The twenty-five-year-old heroine, Marianne Chevreuse, represents the young George Sand as she might have been had she remained Aurore Dupin a few years longer, instead of rushing into marriage. Sand emphasizes the joys and pleasures of an unencumbered existence for an independent woman. Marianne’s country estate of Mortsang is very similar to Sand’s Nohant. Remaining unmarried, with her horse Suzon as her chief companion, Marianne is gaining the reputation of being a bit eccentric and too fond of solitude. In fact, she is in love with Pierre André, an old family friend who is also her godfather. In a situation typical of Sand, Pierre is so accustomed to Marianne that he cannot see that he loves her. Sand’s optimistic view of human nature requires that this common but usually insuperable situation must change.
Pierre is a man of considerable talent and abilities who utterly lacks self-confidence. Life has dashed his early unrealistic dreams, and on the brink of middle age he is about to resign himself to empty bachelorhood. Old school ties, however, lead to the arrival of Philippe Gaucher, a Parisian dandy, into Pierre’s life as an unwelcome houseguest. Gaucher is in search of a bride with a dowry, and Marianne has been recommended to him.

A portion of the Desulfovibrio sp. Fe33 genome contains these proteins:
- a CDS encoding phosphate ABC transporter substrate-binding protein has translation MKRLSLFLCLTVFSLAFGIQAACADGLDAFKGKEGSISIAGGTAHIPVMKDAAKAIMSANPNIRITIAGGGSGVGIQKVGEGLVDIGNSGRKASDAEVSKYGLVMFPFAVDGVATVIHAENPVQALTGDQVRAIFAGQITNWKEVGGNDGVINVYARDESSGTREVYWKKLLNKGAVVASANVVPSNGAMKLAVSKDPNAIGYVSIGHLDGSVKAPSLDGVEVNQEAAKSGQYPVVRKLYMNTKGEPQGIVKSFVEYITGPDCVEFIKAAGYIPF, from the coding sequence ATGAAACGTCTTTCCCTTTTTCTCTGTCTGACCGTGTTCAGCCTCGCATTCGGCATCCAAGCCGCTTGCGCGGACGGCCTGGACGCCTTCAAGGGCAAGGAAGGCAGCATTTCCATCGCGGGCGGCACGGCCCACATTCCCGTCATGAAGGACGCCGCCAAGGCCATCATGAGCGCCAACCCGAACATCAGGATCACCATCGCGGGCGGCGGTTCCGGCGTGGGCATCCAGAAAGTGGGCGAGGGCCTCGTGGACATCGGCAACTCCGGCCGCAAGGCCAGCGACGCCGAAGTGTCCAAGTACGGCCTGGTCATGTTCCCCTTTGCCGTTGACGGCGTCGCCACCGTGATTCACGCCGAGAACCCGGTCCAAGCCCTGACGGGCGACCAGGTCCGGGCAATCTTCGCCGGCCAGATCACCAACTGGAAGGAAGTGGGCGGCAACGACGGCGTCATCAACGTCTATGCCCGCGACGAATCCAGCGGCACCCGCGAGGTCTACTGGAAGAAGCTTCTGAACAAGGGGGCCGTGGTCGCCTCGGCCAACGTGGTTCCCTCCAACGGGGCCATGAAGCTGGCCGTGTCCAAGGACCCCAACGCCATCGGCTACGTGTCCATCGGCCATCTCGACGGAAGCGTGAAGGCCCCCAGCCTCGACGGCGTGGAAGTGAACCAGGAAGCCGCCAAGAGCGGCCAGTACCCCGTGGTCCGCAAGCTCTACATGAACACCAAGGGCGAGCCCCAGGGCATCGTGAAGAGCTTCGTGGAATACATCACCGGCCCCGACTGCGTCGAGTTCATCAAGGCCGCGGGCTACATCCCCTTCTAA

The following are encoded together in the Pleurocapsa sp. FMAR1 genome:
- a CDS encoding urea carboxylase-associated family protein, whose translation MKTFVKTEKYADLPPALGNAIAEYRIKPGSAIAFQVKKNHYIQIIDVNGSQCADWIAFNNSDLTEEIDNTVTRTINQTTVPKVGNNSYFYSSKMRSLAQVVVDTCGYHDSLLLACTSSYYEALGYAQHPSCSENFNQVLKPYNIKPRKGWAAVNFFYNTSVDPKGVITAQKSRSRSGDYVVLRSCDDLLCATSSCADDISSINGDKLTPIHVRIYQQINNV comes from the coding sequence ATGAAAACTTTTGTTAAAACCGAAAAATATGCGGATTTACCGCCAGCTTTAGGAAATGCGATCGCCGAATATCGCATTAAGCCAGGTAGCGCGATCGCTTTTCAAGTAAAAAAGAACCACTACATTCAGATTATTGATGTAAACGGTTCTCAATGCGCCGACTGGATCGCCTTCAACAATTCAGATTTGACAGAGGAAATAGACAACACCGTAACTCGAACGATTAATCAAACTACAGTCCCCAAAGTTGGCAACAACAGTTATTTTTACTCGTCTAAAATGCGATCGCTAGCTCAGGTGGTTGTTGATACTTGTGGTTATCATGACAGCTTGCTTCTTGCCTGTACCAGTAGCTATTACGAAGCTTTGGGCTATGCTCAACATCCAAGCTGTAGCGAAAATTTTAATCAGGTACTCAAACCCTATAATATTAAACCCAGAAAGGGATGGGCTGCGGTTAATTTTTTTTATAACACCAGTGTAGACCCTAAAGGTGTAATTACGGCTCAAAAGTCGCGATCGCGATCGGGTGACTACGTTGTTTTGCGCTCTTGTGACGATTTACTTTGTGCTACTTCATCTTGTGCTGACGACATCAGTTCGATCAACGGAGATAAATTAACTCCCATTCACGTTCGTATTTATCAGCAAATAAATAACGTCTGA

Jealousy plays a part in waking Pierre from his lethargy. Sand is at her most deft in delineating attractive, imaginative, worldly people who nevertheless fail to understand what is really important....
(The entire section is 567 words.)